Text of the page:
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International Transgender Day of Visibility
Each year since 2009, the 31st of March has been the day when people around the globe celebrate International Transgender Day of Visibility. It’s a day when we pause and reflect on the efforts and achievements of trans activists and culture changers, both past and present who have fought and continue to fight for equal human rights enjoyed by the rest of the general community.
Celebrant Bronte Price, the writer of today's blog, is a gay cis male. He’s aware that it’s preferable for trans people, rather than cis people, to write about trans issues. He apologises for any information in this blog that is inaccurate – that was not deliberate.
The name of the day – “visibility’ – draws deliberate attention to the fact that for much of the past, transgender people have been forced to hide, to not be themselves, to be erased. To this day, there remain both institutional and individual hurdles to trans people being given the same rights as the general population.
The fact that the mental health statistics of trans people are so much greater than other members of the general population – see below – indicates that for many trans people we all still have so much more work to do to reduce these numbers.
- Transgender people have higher rates of suicide attempts than LGB people and are nearly eleven times more likely to attempt suicide than the general population
- Trans people are nearly three times more likely to have had thoughts of suicide than LGB people combined, and are twelve times more likely to have thoughts about suicide than the general population
- Trans people experience high levels of psychological distress, compared with moderate levels experienced by Lesbian, Gay and Bisexual people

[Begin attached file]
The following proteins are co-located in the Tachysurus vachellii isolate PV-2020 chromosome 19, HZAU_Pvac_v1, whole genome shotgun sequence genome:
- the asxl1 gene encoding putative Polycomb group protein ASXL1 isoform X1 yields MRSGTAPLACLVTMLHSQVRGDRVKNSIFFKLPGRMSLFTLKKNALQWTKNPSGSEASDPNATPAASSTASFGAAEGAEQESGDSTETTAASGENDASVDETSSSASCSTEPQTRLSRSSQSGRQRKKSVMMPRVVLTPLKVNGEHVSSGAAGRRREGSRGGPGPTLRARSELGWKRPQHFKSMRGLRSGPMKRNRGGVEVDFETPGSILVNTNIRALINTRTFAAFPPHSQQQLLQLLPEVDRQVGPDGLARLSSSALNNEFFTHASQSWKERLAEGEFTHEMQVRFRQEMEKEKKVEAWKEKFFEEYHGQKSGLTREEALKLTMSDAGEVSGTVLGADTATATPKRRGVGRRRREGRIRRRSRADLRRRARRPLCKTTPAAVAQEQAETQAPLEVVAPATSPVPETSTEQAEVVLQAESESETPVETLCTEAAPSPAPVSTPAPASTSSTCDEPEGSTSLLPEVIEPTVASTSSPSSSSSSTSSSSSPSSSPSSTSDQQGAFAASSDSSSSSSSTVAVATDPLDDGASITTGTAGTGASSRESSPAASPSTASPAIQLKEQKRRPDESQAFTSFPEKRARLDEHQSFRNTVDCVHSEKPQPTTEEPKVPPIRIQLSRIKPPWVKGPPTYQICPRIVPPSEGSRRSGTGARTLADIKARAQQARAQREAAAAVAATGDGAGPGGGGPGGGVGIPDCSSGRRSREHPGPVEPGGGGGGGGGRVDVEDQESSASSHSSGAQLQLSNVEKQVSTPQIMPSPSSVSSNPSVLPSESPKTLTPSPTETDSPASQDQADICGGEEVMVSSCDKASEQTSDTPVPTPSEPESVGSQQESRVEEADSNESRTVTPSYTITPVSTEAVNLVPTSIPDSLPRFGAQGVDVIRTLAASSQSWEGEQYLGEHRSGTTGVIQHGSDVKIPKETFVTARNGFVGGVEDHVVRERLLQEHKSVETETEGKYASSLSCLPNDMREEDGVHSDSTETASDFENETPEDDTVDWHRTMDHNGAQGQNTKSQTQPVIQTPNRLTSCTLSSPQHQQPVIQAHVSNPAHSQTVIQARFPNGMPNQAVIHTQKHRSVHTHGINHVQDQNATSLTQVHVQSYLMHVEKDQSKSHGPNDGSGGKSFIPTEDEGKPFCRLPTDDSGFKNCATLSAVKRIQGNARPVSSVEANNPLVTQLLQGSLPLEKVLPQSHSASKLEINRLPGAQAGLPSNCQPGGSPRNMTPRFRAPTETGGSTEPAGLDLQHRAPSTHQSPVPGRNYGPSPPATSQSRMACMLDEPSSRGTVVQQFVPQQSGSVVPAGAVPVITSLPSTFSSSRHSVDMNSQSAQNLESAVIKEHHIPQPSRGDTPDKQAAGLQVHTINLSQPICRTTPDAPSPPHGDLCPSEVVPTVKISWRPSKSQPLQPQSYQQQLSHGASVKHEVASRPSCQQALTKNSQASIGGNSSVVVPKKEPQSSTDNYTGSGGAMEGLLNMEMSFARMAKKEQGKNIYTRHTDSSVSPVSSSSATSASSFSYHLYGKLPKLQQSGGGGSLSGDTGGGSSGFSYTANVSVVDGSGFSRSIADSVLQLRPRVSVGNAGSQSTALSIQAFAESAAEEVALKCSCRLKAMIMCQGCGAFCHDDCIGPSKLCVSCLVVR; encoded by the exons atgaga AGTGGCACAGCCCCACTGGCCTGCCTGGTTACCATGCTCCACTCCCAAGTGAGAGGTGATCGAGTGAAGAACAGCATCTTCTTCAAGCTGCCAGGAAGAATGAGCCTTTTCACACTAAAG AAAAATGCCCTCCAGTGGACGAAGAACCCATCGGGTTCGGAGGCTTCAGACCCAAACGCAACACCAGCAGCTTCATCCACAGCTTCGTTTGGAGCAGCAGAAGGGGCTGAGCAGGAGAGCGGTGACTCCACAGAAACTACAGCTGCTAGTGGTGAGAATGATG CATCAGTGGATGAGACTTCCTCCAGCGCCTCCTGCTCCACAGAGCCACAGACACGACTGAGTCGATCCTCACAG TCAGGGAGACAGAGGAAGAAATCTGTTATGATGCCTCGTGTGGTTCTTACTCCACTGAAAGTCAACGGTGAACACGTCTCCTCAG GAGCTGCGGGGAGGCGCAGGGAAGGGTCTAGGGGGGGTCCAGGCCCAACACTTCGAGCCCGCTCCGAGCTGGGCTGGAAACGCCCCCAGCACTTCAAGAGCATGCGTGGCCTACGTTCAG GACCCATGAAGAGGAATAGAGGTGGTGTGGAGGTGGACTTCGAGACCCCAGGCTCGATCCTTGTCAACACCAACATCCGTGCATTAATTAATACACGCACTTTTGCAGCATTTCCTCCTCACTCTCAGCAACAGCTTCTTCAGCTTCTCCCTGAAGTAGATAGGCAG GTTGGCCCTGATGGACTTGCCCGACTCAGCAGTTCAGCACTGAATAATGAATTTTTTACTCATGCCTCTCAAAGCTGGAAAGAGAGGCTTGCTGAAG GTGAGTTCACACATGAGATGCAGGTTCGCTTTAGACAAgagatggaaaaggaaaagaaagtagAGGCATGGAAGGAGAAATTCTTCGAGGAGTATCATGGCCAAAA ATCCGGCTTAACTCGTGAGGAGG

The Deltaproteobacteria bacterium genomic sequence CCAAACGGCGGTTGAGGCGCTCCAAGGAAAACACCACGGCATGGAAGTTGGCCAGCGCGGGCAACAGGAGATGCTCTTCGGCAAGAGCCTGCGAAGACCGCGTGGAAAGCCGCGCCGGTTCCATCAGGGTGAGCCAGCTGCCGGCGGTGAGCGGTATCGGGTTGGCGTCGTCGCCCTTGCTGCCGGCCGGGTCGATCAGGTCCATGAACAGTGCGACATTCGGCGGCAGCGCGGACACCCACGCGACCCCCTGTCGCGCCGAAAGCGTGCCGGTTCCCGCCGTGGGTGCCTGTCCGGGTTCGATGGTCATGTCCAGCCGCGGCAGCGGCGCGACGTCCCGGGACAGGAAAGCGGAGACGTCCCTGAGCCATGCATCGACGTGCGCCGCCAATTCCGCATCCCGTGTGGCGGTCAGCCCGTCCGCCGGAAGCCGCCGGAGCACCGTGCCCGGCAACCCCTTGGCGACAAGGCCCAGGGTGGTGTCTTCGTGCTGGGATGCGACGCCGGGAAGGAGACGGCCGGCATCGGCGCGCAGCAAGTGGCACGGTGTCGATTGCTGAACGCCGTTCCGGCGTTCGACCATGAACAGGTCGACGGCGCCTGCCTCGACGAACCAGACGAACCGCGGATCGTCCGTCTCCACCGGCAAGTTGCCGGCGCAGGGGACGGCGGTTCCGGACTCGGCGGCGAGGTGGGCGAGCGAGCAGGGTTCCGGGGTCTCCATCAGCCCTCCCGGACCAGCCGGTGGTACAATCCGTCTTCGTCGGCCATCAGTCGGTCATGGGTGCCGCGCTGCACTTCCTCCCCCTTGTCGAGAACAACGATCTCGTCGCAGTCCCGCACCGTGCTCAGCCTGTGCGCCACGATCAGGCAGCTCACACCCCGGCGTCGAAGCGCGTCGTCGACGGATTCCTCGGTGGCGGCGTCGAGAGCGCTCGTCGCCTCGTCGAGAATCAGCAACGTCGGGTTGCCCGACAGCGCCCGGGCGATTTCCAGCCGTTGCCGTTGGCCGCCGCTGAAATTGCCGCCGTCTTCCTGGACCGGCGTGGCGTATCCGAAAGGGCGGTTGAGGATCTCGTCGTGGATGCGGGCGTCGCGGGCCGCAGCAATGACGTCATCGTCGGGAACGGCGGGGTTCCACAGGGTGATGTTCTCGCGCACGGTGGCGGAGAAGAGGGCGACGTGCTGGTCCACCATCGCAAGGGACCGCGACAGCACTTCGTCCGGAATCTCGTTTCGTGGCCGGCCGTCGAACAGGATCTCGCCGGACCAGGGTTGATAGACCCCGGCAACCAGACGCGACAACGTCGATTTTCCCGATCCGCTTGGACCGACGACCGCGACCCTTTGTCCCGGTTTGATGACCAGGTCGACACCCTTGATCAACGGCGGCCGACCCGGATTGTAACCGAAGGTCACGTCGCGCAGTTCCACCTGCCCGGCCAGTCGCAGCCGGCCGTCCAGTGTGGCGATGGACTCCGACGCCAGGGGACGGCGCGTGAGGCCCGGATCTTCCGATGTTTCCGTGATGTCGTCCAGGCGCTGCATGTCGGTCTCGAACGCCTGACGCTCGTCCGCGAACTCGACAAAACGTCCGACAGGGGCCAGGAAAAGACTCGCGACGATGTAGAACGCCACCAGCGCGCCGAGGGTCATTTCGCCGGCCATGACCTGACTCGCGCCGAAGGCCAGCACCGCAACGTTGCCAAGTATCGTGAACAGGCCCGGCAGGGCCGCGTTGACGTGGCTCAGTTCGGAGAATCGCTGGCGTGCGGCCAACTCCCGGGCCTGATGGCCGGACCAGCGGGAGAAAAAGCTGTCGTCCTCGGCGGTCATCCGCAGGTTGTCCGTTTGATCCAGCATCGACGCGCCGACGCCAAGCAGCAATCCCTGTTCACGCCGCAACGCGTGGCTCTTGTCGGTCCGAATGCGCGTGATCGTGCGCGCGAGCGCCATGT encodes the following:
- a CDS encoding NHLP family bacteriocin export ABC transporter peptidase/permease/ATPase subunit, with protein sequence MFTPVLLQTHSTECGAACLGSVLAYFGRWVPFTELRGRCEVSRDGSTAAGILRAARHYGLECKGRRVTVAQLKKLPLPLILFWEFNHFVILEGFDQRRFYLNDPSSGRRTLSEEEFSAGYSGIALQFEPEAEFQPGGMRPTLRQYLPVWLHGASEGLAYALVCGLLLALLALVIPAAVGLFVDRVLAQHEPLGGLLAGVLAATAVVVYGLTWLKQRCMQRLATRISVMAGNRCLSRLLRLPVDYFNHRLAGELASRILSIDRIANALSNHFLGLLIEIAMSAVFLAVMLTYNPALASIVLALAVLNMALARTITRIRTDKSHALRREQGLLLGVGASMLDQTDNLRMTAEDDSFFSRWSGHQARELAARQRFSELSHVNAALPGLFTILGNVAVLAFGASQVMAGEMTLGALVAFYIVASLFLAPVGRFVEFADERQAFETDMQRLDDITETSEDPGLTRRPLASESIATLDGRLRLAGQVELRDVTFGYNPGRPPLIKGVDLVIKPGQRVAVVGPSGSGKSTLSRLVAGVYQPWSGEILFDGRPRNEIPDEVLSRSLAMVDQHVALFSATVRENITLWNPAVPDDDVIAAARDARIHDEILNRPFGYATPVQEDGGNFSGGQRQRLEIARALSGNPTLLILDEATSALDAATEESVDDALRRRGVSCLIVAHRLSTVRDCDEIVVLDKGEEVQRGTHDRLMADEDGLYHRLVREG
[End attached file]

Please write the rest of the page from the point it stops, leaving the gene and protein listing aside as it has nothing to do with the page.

- Trans people are nearly twice as likely to be diagnosed or treated with a mental disorder and anxiety than Lesbian and Gay people, and nearly three times more likely than the general population.
So, what can we do, as celebrants, to help the trans community?
There are some simple things we can do:
- Educate ourselves – and understand, for example, that ‘sex’, ‘sexuality’ and ‘gender’ are different things. Trans people can be straight, gay, lesbian, bisexual, asexual, pansexual etc. We should also know that not all trans people undergo gender affirmation surgery – and it’s none of our business if they have, or have not.
- Include our pronouns in our email signatures. My pronouns are he/him/his and are an integral part of my email signature. This is important – it shows respect to everyone – including trans people - and clarifies exactly what my pronouns are, rather than expecting people to ask or, worse, assume!
- Ask them their pronouns and how they identify, early in our discussions with them, indicating that language and terminology are important to them.
- Buy and have on display a small trans flag in our office. It pays respect to trans people and lets them know we are an ally and a supporter.
- Ask trans people what they would like to be included as part of any ceremony we write and deliver for them. And ask them what their greatest fears are regarding that ceremony.
- Learn about some important trans activists – and get to know where trans legal rights are within our own community, the progress that has occurred in recent decades, and the next steps that need to be taken in that regard.
- Donate an amount of money to Trans Vic from each ceremony you perform for a member of the trans community.
Read the amazing resources from around the country:
QLD - https://atsaq.org.au